Ajahn Chah Zen Theravada?

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Ajahn Chah Zen Theravada?

Postby Namu Butsu » Fri Feb 18, 2011 12:09 am

Alright weird title. But I am curious after reading through many talks by Ajahn Chah. It seems as if he has a zen like approach. Sort of just do it and also the fact that he keeps saying that we can be liberated at any moment. From this perspective it seems zen like, but perhaps its because I dont know shit about theravada buddhism. So my question is are these teachings the same thing in Theravada? I had a theravada monk tell me that anyone can be enlightened if they have enough merit.. so that sort of at least in my eyes contradicted the view that at any moment we can transcend merit and become enlightened. Look forward to your enlightened replies
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Re: Ajahn Chah Zen Theravada?

Postby Viscid » Fri Feb 18, 2011 12:30 am

He is quite zen.

The idea of merit's been hijacked by spiritual capitalism. Merit doesn't 'add up,' there's no one keeping track.
Last edited by Viscid on Fri Feb 18, 2011 12:37 am, edited 2 times in total.
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Re: Ajahn Chah Zen Theravada?

Postby bodom » Fri Feb 18, 2011 12:31 am

Namu Butsu wrote:Alright weird title. But I am curious after reading through many talks by Ajahn Chah. It seems as if he has a zen like approach. Sort of just do it and also the fact that he keeps saying that we can be liberated at any moment. From this perspective it seems zen like, but perhaps its because I dont know shit about theravada buddhism. So my question is are these teachings the same thing in Theravada? I had a theravada monk tell me that anyone can be enlightened if they have enough merit.. so that sort of at least in my eyes contradicted the view that at any moment we can transcend merit and become enlightened. Look forward to your enlightened replies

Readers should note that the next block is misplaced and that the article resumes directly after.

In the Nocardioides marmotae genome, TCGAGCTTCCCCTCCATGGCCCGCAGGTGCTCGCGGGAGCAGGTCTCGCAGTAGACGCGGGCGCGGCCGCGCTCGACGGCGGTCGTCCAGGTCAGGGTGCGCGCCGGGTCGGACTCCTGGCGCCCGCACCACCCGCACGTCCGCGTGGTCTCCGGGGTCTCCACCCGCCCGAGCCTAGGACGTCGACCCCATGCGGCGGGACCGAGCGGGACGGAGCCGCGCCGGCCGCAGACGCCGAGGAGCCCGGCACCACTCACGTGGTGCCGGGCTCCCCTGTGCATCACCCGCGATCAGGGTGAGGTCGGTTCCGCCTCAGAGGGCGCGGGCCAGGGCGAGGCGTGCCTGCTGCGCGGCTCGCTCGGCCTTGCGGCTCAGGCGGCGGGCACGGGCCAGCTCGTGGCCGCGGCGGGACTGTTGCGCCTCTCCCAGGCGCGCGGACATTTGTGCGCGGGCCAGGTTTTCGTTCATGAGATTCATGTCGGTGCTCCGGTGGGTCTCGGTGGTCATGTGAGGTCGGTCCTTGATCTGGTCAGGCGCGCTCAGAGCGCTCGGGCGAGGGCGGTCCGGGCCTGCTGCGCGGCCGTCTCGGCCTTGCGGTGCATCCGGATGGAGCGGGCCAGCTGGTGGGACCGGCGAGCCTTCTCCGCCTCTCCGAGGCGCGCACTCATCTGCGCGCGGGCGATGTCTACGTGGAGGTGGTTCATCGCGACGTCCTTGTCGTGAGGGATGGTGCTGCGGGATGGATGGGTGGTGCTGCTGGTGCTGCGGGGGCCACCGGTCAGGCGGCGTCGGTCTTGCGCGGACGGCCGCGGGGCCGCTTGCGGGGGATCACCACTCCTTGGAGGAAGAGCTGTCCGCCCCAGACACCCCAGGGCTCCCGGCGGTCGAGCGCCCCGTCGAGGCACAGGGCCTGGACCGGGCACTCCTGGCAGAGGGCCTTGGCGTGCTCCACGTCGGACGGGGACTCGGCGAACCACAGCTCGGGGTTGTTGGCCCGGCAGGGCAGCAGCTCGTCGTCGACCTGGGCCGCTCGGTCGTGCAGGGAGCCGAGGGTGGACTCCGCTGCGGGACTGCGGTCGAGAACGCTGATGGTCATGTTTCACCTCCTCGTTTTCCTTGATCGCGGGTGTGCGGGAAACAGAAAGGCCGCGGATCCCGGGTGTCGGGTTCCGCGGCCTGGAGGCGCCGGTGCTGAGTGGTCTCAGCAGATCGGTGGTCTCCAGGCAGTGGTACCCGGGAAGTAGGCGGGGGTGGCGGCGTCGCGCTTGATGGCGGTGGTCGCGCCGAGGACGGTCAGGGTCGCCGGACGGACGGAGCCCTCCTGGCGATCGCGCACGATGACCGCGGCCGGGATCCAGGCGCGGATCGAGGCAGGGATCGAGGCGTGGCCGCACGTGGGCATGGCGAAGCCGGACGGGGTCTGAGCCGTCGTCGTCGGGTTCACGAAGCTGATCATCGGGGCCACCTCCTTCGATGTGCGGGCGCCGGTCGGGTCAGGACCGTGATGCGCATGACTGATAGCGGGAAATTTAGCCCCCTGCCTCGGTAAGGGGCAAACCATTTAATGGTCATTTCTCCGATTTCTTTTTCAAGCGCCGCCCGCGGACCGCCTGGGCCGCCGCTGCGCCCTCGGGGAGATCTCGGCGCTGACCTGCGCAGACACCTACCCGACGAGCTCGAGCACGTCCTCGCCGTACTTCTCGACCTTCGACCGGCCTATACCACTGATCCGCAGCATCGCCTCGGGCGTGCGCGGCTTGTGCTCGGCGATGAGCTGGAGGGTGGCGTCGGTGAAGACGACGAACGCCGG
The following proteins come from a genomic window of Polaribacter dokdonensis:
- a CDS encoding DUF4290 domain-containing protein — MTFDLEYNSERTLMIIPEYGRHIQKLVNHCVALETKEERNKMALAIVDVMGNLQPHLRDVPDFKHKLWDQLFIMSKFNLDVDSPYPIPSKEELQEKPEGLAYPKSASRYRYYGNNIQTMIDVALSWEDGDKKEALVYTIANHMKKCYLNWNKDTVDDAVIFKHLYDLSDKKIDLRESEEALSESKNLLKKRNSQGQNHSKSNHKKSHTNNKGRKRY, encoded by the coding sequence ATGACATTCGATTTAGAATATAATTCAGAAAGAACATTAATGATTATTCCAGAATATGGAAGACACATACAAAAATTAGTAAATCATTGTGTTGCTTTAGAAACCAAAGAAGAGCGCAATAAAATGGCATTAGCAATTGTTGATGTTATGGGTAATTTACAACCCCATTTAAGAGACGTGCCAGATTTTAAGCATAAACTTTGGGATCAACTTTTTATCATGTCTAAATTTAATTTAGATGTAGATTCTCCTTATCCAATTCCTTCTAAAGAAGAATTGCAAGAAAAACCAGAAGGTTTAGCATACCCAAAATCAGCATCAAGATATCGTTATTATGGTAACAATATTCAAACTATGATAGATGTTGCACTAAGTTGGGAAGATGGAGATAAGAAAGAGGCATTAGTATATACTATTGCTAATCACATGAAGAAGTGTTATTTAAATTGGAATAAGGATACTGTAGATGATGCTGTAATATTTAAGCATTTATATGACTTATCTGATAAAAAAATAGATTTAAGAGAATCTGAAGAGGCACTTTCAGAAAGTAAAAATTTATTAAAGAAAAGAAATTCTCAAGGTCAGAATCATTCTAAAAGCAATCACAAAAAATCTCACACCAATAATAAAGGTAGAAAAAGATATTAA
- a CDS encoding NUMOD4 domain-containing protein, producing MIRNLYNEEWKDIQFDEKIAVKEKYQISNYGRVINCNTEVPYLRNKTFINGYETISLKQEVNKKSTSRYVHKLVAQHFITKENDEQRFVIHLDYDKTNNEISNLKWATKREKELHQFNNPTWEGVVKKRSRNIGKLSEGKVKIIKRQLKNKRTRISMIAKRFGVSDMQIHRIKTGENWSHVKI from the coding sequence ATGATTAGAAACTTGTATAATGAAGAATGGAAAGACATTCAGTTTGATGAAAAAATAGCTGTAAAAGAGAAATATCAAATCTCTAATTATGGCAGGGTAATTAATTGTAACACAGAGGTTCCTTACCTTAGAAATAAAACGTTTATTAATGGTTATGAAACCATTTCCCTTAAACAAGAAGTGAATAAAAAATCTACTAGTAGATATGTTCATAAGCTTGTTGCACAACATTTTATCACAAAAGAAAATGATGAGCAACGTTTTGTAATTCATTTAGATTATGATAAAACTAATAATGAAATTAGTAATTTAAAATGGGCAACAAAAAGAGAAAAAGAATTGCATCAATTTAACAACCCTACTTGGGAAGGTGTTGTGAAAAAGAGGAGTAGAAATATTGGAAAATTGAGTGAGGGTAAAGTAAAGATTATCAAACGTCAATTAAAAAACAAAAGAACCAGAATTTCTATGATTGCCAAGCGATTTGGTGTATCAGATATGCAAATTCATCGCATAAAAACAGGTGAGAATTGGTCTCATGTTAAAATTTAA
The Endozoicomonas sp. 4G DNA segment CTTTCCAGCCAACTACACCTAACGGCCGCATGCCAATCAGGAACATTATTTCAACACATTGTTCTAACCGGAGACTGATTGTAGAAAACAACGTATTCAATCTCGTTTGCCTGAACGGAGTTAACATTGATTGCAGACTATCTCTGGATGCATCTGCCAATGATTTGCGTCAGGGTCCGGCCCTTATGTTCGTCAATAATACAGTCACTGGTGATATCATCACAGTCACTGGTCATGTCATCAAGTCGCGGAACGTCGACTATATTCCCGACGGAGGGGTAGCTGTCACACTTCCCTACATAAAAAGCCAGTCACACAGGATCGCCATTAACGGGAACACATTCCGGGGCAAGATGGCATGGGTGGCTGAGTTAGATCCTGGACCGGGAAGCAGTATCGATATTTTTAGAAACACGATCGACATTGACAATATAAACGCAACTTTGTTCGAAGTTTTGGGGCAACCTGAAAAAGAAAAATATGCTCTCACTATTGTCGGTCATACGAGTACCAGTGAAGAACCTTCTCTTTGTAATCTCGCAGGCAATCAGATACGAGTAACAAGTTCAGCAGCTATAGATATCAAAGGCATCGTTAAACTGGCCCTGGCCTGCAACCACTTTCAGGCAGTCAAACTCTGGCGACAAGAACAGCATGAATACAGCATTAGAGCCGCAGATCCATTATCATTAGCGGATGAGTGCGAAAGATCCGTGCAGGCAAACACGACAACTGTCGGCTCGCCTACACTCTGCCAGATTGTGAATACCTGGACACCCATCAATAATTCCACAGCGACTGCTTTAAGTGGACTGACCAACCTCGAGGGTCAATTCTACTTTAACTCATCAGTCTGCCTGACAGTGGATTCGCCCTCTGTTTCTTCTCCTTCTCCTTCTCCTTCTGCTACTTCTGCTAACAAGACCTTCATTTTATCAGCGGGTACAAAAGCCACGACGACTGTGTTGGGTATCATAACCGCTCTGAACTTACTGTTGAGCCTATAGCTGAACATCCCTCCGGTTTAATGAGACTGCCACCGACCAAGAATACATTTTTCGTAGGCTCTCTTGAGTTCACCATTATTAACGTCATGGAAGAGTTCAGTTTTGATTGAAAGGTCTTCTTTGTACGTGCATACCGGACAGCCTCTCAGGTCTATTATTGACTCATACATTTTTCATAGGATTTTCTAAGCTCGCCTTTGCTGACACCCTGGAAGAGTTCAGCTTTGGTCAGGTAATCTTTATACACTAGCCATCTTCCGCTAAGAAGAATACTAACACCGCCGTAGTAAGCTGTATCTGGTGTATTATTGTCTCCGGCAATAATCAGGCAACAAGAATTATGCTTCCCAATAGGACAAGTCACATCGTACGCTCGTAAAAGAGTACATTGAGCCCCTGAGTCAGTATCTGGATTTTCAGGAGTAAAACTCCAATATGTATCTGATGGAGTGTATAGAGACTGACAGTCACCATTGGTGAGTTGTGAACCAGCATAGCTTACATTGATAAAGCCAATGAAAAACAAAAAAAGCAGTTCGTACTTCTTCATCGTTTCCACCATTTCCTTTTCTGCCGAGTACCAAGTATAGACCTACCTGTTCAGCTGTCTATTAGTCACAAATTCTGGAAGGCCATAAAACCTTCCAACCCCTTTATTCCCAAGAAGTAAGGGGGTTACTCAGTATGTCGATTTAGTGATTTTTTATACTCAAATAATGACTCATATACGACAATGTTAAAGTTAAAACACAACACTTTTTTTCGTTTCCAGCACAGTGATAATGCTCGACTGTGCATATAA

:anjali:


Even within the Theravadan tradition there is found a wide spectrum of teaching methods and approaches to practice. Ajahn Chah seemed to have a "zen like" like approach with his teachings within which stressed the practical side of and immediate usefulness of the Dhamma. This "zen like" approach is certainly not common with all teachers in the Theravadan tradition as a whole. Many Teachers within this tradition emphasize different aspects of the path and have different ways of expressing and teaching the same Dhamma.

:anjali:
The heart of the path is SO simple. No need for long explanations. Give up clinging to love and hate, just rest with things as they are. That is all I do in my own practice. Do not try to become anything. Do not make yourself into anything. Do not be a meditator. Do not become enlightened. When you sit, let it be. When you walk, let it be. Grasp at nothing. Resist nothing. Of course, there are dozens of meditation techniques to develop samadhi and many kinds of vipassana. But it all comes back to this - just let it all be. Step over here where it is cool, out of the battle. - Ajahn Chah
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Re: Ajahn Chah Zen Theravada?

Postby Goofaholix » Fri Feb 18, 2011 1:03 am

Many asian theravadin teachers have quite a textbook approach wheras I think Ajahn Chah taught from the heart and from experience.

When taught from the heart and from experience I don't think there is a lot of difference between Zen and Theravada, when taught from the textbook there is.

I don't think Ajahn Chah knew much about Zen, so perhaps Zen is very Ajahn Chahlike.
"Proper effort is not the effort to make something particular happen. It is the effort to be aware and awake each moment." - Ajahn Chah